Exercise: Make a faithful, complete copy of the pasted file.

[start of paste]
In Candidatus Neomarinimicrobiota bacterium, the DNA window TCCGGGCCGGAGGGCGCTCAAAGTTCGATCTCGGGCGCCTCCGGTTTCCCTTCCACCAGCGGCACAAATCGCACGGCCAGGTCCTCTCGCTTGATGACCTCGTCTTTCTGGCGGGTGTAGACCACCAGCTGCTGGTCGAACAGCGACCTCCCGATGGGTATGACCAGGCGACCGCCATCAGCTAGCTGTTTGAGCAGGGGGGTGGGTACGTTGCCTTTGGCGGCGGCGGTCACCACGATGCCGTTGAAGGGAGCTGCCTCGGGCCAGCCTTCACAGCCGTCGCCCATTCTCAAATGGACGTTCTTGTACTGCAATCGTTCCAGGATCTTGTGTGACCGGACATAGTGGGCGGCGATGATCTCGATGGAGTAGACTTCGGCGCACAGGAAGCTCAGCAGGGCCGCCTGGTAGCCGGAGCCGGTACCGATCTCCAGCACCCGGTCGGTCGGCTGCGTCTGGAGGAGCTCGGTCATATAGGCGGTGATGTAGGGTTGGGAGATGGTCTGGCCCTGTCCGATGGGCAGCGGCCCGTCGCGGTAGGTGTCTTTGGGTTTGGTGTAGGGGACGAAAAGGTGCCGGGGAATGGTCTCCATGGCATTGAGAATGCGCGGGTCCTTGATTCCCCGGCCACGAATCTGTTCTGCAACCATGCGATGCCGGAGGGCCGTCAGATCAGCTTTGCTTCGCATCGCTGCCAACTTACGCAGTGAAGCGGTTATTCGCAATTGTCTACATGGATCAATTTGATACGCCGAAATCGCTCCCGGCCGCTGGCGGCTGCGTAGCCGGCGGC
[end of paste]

In Candidatus Neomarinimicrobiota bacterium, the DNA window TCCGGGCCGGAGGGCGCTCAAAGTTCGATCTCGGGCGCCTCCGGTTTCCCTTCCACCAGCGGCACAAATCGCACGGCCAGGTCCTCTCGCTTGATGACCTCGTCTTTCTGGCGGGTGTAGACCACCAGCTGCTGGTCGAACAGCGACCTCCCGATGGGTATGACCAGGCGACCGCCATCAGCTAGCTGTTTGAGCAGGGGGGTGGGTACGTTGCCTTTGGCGGCGGCGGTCACCACGATGCCGTTGAAGGGAGCTGCCTCGGGCCAGCCTTCACAGCCGTCGCCCATTCTCAAATGGACGTTCTTGTACTGCAATCGTTCCAGGATCTTGTGTGACCGGACATAGTGGGCGGCGATGATCTCGATGGAGTAGACTTCGGCGCACAGGAAGCTCAGCAGGGCCGCCTGGTAGCCGGAGCCGGTACCGATCTCCAGCACCCGGTCGGTCGGCTGCGTCTGGAGGAGCTCGGTCATATAGGCGGTGATGTAGGGTTGGGAGATGGTCTGGCCCTGTCCGATGGGCAGCGGCCCGTCGCGGTAGGTGTCTTTGGGTTTGGTGTAGGGGACGAAAAGGTGCCGGGGAATGGTCTCCATGGCATTGAGAATGCGCGGGTCCTTGATTCCCCGGCCACGAATCTGTTCTGCAACCATGCGATGCCGGAGGGCCGTCAGATCAGCTTTGCTTCGCATCGCTGCCAACTTACGCAGTGAAGCGGTTATTCGCAATTGTCTACATGGATCAATTTGATACGCCGAAATCGCTCCCGGCCGCTGGCGGCTGCGTAGCCGGCGGC